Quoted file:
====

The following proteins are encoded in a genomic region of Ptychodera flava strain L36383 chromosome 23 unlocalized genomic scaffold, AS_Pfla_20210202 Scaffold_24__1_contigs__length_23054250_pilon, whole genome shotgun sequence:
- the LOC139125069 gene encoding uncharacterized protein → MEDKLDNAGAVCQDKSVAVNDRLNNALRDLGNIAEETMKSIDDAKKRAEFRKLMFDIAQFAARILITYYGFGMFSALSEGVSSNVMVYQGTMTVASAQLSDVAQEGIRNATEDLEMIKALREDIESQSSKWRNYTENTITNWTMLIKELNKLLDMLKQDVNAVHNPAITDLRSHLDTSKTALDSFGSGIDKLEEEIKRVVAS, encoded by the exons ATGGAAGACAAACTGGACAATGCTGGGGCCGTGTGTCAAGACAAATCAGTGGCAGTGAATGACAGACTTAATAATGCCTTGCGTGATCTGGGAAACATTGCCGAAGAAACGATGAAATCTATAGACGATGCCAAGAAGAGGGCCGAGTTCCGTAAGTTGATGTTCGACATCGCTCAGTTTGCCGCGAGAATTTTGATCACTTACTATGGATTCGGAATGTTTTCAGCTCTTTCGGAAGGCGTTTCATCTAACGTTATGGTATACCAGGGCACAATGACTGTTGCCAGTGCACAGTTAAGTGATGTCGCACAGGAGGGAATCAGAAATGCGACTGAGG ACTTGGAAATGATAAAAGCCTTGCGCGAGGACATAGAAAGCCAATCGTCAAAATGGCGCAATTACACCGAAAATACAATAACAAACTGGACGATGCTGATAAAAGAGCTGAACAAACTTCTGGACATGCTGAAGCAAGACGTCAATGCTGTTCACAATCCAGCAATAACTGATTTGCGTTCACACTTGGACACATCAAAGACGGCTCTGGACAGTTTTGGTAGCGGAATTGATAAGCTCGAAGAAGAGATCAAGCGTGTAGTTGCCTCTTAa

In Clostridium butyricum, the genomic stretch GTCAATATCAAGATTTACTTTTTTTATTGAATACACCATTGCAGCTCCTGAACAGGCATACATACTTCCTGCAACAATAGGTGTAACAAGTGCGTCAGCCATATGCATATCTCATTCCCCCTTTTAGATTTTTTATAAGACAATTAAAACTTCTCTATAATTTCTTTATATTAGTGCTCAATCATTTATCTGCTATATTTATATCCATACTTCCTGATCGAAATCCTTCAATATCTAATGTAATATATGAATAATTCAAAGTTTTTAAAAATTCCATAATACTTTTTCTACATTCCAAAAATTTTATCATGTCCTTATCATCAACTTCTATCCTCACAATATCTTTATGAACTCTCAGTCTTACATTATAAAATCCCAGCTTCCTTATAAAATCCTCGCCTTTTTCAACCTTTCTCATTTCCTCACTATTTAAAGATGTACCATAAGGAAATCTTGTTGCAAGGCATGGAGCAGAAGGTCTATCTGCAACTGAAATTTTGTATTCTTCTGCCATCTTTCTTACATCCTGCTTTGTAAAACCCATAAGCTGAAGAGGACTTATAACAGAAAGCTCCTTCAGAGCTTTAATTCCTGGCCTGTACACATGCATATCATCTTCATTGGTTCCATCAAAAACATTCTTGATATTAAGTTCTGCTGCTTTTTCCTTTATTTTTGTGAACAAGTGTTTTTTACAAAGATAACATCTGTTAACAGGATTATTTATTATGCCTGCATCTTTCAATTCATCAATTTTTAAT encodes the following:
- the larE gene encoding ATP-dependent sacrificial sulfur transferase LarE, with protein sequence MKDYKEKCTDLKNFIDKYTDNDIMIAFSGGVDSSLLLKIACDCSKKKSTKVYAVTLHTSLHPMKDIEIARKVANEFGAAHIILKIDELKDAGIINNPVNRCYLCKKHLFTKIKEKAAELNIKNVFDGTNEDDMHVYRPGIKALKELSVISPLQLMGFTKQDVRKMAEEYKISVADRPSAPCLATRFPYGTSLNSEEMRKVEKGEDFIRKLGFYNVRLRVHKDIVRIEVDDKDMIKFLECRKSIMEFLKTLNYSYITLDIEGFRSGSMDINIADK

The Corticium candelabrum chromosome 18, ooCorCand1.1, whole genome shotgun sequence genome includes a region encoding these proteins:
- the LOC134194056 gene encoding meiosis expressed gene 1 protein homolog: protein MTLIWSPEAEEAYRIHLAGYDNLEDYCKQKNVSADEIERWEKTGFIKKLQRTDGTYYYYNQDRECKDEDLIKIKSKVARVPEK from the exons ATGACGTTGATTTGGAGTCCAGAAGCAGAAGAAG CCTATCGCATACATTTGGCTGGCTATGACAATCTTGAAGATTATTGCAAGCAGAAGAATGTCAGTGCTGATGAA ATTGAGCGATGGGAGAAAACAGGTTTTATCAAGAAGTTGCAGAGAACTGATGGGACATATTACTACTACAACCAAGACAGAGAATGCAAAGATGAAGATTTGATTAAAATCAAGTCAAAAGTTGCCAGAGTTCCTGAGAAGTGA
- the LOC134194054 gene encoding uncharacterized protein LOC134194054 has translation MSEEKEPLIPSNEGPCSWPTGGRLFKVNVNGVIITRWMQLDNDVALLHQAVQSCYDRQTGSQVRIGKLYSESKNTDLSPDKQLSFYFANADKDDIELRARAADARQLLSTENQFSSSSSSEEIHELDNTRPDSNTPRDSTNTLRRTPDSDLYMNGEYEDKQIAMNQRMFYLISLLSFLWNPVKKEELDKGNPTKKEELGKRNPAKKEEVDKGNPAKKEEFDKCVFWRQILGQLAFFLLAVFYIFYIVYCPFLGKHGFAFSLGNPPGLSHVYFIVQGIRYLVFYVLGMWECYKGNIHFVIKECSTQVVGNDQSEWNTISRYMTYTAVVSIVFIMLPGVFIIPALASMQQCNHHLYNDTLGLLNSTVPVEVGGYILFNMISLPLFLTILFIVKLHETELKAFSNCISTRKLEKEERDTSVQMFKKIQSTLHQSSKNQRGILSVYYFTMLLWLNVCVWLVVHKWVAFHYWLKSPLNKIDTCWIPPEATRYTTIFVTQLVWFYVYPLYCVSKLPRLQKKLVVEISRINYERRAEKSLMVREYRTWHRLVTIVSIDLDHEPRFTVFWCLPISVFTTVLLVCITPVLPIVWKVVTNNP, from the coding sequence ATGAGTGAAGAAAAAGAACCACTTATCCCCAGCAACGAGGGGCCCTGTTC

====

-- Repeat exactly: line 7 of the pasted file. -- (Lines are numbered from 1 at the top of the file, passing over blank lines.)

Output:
- the LOC134194054 gene encoding uncharacterized protein LOC134194054 has translation MSEEKEPLIPSNEGPCSWPTGGRLFKVNVNGVIITRWMQLDNDVALLHQAVQSCYDRQTGSQVRIGKLYSESKNTDLSPDKQLSFYFANADKDDIELRARAADARQLLSTENQFSSSSSSEEIHELDNTRPDSNTPRDSTNTLRRTPDSDLYMNGEYEDKQIAMNQRMFYLISLLSFLWNPVKKEELDKGNPTKKEELGKRNPAKKEEVDKGNPAKKEEFDKCVFWRQILGQLAFFLLAVFYIFYIVYCPFLGKHGFAFSLGNPPGLSHVYFIVQGIRYLVFYVLGMWECYKGNIHFVIKECSTQVVGNDQSEWNTISRYMTYTAVVSIVFIMLPGVFIIPALASMQQCNHHLYNDTLGLLNSTVPVEVGGYILFNMISLPLFLTILFIVKLHETELKAFSNCISTRKLEKEERDTSVQMFKKIQSTLHQSSKNQRGILSVYYFTMLLWLNVCVWLVVHKWVAFHYWLKSPLNKIDTCWIPPEATRYTTIFVTQLVWFYVYPLYCVSKLPRLQKKLVVEISRINYERRAEKSLMVREYRTWHRLVTIVSIDLDHEPRFTVFWCLPISVFTTVLLVCITPVLPIVWKVVTNNP, from the coding sequence ATGAGTGAAGAAAAAGAACCACTTATCCCCAGCAACGAGGGGCCCTGTTC